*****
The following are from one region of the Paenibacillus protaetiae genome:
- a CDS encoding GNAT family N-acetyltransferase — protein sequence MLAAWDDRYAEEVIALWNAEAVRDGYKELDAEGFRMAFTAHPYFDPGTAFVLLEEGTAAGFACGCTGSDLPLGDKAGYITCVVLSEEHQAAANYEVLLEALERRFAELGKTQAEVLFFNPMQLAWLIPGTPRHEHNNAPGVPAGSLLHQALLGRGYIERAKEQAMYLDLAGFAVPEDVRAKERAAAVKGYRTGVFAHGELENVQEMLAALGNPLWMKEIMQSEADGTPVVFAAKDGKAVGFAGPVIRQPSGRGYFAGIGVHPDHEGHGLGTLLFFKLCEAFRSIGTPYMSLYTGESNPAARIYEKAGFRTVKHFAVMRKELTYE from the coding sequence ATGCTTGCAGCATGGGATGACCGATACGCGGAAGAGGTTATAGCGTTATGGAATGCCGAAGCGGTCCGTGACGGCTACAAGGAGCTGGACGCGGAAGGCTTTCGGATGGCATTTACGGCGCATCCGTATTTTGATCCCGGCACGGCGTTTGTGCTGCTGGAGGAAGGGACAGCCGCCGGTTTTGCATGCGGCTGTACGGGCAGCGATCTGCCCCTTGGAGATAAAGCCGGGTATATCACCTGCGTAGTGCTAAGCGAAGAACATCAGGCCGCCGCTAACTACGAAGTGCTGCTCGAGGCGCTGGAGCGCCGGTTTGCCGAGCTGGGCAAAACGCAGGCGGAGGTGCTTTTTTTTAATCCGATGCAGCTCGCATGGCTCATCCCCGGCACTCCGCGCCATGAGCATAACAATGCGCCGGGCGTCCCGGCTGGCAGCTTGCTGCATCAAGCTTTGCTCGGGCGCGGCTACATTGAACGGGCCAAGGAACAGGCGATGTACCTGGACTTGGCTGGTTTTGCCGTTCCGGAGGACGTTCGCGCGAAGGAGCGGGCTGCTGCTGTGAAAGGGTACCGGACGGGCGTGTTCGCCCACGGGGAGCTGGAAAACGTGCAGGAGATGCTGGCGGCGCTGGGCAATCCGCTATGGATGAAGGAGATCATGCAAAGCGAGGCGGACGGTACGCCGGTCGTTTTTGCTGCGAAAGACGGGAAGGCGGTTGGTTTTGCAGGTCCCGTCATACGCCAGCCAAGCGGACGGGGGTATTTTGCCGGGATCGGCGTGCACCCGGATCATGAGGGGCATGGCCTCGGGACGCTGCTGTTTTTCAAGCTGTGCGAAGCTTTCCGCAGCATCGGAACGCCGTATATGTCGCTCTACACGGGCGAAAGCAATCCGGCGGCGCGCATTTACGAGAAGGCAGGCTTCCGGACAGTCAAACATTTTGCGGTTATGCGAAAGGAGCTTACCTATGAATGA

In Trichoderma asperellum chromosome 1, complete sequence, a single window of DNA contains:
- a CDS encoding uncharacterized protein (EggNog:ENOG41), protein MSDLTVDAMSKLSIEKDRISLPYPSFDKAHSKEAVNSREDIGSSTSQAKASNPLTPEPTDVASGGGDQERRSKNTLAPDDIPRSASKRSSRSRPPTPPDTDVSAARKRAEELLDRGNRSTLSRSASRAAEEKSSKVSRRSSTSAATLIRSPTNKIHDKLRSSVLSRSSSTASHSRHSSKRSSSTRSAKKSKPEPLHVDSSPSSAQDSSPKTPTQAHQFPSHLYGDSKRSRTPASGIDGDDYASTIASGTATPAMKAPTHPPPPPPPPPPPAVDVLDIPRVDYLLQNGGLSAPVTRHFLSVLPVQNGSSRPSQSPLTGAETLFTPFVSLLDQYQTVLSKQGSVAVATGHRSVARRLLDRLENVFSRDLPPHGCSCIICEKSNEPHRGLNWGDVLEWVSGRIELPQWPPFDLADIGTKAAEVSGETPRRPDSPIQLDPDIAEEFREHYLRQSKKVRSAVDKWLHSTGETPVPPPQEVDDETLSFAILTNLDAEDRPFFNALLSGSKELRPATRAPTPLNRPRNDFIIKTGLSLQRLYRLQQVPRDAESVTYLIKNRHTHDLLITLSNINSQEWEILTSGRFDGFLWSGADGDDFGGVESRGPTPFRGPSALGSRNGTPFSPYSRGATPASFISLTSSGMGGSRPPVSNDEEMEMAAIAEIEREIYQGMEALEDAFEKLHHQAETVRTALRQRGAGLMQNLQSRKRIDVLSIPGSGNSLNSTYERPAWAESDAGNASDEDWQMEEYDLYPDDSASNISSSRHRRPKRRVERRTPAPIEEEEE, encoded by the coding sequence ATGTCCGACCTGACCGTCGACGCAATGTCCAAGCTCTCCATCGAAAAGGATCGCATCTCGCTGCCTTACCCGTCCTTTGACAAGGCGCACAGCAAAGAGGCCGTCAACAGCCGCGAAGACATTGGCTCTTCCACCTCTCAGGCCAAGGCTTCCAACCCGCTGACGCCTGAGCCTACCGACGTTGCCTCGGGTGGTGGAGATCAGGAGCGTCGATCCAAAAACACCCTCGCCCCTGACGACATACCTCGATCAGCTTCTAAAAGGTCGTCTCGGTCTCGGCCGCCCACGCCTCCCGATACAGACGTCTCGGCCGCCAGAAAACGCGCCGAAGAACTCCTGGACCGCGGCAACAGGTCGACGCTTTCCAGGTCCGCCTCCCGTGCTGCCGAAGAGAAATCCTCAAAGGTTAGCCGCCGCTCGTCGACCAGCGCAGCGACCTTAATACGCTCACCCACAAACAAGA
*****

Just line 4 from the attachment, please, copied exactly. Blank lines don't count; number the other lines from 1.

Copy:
- a CDS encoding uncharacterized protein (EggNog:ENOG41), protein MSDLTVDAMSKLSIEKDRISLPYPSFDKAHSKEAVNSREDIGSSTSQAKASNPLTPEPTDVASGGGDQERRSKNTLAPDDIPRSASKRSSRSRPPTPPDTDVSAARKRAEELLDRGNRSTLSRSASRAAEEKSSKVSRRSSTSAATLIRSPTNKIHDKLRSSVLSRSSSTASHSRHSSKRSSSTRSAKKSKPEPLHVDSSPSSAQDSSPKTPTQAHQFPSHLYGDSKRSRTPASGIDGDDYASTIASGTATPAMKAPTHPPPPPPPPPPPAVDVLDIPRVDYLLQNGGLSAPVTRHFLSVLPVQNGSSRPSQSPLTGAETLFTPFVSLLDQYQTVLSKQGSVAVATGHRSVARRLLDRLENVFSRDLPPHGCSCIICEKSNEPHRGLNWGDVLEWVSGRIELPQWPPFDLADIGTKAAEVSGETPRRPDSPIQLDPDIAEEFREHYLRQSKKVRSAVDKWLHSTGETPVPPPQEVDDETLSFAILTNLDAEDRPFFNALLSGSKELRPATRAPTPLNRPRNDFIIKTGLSLQRLYRLQQVPRDAESVTYLIKNRHTHDLLITLSNINSQEWEILTSGRFDGFLWSGADGDDFGGVESRGPTPFRGPSALGSRNGTPFSPYSRGATPASFISLTSSGMGGSRPPVSNDEEMEMAAIAEIEREIYQGMEALEDAFEKLHHQAETVRTALRQRGAGLMQNLQSRKRIDVLSIPGSGNSLNSTYERPAWAESDAGNASDEDWQMEEYDLYPDDSASNISSSRHRRPKRRVERRTPAPIEEEEE, encoded by the coding sequence ATGTCCGACCTGACCGTCGACGCAATGTCCAAGCTCTCCATCGAAAAGGATCGCATCTCGCTGCCTTACCCGTCCTTTGACAAGGCGCACAGCAAAGAGGCCGTCAACAGCCGCGAAGACATTGGCTCTTCCACCTCTCAGGCCAAGGCTTCCAACCCGCTGACGCCTGAGCCTACCGACGTTGCCTCGGGTGGTGGAGATCAGGAGCGTCGATCCAAAAACACCCTCGCCCCTGACGACATACCTCGATCAGCTTCTAAAAGGTCGTCTCGGTCTCGGCCGCCCACGCCTCCCGATACAGACGTCTCGGCCGCCAGAAAACGCGCCGAAGAACTCCTGGACCGCGGCAACAGGTCGACGCTTTCCAGGTCCGCCTCCCGTGCTGCCGAAGAGAAATCCTCAAAGGTTAGCCGCCGCTCGTCGACCAGCGCAGCGACCTTAATACGCTCACCCACAAACAAGA